NFCR Translational Research: Blood Cancer - NFCR

NFCR Translational Research: Blood Cancer

NFCR Translational Research: Blood Cancer

Revolutionary Drug Platform Improves Effectiveness and Tolerability of Cancer Treatment for Multiple Myeloma

Jerimiah A. Johnson, Ph.D. Massachusetts Institute of Technology, Boston, MA

The toxicity and side effects of many treatments for cancer often limit their potential effectiveness for many patients. Chemist Dr. Jerimiah T. Johnson has developed a unique chemical shell to surround drugs that forms an inactive “pro-drug”. Only in the tumor areas are “pro-drugs” are released from the shell, providing high doses of active drugs to tumors, optimizing killing of cancer cells. The shell does not release active drugs in healthy tissues, eliminating drug toxicities for patients. Immunotherapies, targeted therapies and other cancer treatments packaged as pro-drugs demonstrate superior effects in complex cancer models compared to standard treatments. NFCR translational research funds are supporting this platform of development of pro-drugs for various types of cancer.  Dr. Johnson is bringing his novel platform to clinical trials for patients.  Bortezomib used in treatment of Multiple Myeloma is one of the first pro-drug candidates and is completing pre-clinical studies to prepare for the IND-application and FDA-approval to advance to clinical trials.


New Treatment to Start Clinical Trials for non-Hodgkin T-cell Lymphoma Patients Who No Longer Respond to Standard Therapy

Michael B. Sporn, M.D. formerly of Geisel School of Medicine at Dartmouth, Hanover, NH

Many patients with non-Hodgkin T-cell Lymphoma can experience relapse to current therapies, and their cancer continues to progress. Fenretinide, a drug similar in structure to Vitamin A, may offer patients a life-saving treatment. Previously, former NFCR-funded scientist, Dr. Michael Sporn, researched fenretinide and proved its safety in humans for other cancers. Subsequently, the drug demonstrated safety and effectiveness in patients. Fenretinide is toxic to cancer cells by activating the cell suicide pathway (apoptosis). Scientists have now shown fenretinide reactivates the immune system to complement apoptosis and it is effective in models of non-Hodgkin T-cell Lymphoma. NFCR’s support helped develop a unique delivery system for fenretinide and gain FDA approval to treat non-Hodgkin T-cell Lymphoma patients who no longer respond to their current therapy. Enrollment in a Phase 1 trial will begin soon.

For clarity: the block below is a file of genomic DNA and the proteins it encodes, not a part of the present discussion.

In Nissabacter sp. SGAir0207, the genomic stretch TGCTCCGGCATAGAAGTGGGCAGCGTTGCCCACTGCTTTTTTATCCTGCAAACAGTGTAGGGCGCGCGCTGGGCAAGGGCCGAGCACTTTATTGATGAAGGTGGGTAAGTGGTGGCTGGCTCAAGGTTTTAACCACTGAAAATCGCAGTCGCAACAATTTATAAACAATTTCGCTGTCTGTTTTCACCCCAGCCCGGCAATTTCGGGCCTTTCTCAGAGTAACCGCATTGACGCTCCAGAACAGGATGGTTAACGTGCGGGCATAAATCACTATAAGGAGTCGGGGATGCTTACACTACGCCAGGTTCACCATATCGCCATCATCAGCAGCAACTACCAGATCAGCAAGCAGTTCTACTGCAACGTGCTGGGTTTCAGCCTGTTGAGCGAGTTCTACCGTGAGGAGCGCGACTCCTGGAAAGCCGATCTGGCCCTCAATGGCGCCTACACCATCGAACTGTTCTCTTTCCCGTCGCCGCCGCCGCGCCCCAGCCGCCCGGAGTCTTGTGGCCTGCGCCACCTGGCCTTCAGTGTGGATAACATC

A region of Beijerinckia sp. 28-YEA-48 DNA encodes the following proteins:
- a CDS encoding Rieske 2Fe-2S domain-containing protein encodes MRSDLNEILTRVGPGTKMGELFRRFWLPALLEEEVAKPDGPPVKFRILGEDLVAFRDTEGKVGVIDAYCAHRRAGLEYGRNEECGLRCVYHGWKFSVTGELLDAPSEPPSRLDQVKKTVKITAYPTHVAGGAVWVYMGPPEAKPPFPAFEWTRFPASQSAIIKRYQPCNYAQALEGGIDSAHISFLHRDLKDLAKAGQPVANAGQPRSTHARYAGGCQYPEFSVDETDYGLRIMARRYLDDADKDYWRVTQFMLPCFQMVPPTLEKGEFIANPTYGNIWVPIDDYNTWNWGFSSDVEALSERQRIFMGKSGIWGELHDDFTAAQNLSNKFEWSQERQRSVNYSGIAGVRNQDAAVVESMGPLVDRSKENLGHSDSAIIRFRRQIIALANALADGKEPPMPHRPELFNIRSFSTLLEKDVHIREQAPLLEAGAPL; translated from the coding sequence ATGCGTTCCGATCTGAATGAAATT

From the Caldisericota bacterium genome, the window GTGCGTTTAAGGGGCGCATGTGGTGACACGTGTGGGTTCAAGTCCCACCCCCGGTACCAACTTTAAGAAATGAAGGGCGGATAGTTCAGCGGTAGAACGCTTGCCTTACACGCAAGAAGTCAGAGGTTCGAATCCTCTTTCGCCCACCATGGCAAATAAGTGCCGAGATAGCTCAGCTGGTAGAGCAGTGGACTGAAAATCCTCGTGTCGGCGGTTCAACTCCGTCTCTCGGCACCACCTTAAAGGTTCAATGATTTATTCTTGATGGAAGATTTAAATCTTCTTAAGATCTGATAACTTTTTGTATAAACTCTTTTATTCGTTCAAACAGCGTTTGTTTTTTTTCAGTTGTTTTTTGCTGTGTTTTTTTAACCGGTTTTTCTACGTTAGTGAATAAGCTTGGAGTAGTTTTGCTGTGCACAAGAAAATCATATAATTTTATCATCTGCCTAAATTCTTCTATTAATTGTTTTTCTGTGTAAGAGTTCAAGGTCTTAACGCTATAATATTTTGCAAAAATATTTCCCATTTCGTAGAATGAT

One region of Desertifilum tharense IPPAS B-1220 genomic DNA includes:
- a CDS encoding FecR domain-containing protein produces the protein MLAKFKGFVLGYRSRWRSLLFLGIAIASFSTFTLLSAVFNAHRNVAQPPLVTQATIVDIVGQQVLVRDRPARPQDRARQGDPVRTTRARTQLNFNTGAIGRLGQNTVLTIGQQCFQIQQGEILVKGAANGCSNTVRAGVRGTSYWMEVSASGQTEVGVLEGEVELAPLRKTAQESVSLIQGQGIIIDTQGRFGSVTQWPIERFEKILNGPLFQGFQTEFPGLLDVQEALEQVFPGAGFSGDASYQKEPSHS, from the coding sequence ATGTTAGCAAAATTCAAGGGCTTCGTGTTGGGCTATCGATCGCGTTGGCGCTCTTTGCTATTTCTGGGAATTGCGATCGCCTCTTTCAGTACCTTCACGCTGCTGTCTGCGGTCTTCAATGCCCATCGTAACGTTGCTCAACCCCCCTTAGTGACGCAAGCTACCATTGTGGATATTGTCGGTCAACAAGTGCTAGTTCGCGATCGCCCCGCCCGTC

Repurposing a Malaria Drug for Acute Myeloid Leukemia

Curt I. Civin, M.D. University of Maryland, Baltimore, MD

Leukemia is a great success story for cancer research — one in which Dr. Civin played an important role. His early work on bone marrow stem cell transplantation was partially responsible for the increased 5-year survival for all types of leukemia over the past 20 years.

Dr. Civin’s current research may hold the key for Acute myeloid leukemia(AML), the deadliest form of leukemia. He recently discovered that artemisinins — a class of drugs to successfully treat malaria — can effectively kill AML cancer cells. Artemisinin also work well in combination with established anti-leukemia drugs.

Modeling for the best design is developing the most effective artemisinin. NFCR’s funds are accelerating the required pre-clinical research of the lead drug to apply for the IND (Investigational New Drug) application and approval from the FDA in order to begin Phase 1 clinical trials and treat AML patients.


New Treatment for AML in Children

Cesare Spadoni, Ph.D., MBA University of London

Dr. Cesare Spadoni is leading the development of treatments for the most common pediatric cancers with the poorest prognosis including Acute Myeloid Leukemia. In the oncology community, there is a void of cancer drugs specifically developed to treat children. His team identifies and characterizes new oncogenic pathways and the pathway interconnections may facilitate development of novel pediatric cancer drugs, ensuring more effective and less toxic cancer treatments. With this information, the scientists aim to repurpose known drugs and identify new combinations of drugs for pediatric cancers. They hope this research and drug discovery philosophy will bring a new treatment for AML in children.



Dr. Wei Zhang, a leader in precision oncology, characterizes underlying genetic mechanisms responsible for cancer growth and progression. Dr. Zhang’s precision oncology approach has the potential to improve outcomes for T cell non-Hodgkin’s lymphoma and Acute Myeloid leukemia (AML) patients that have stopped responding to standard treatments.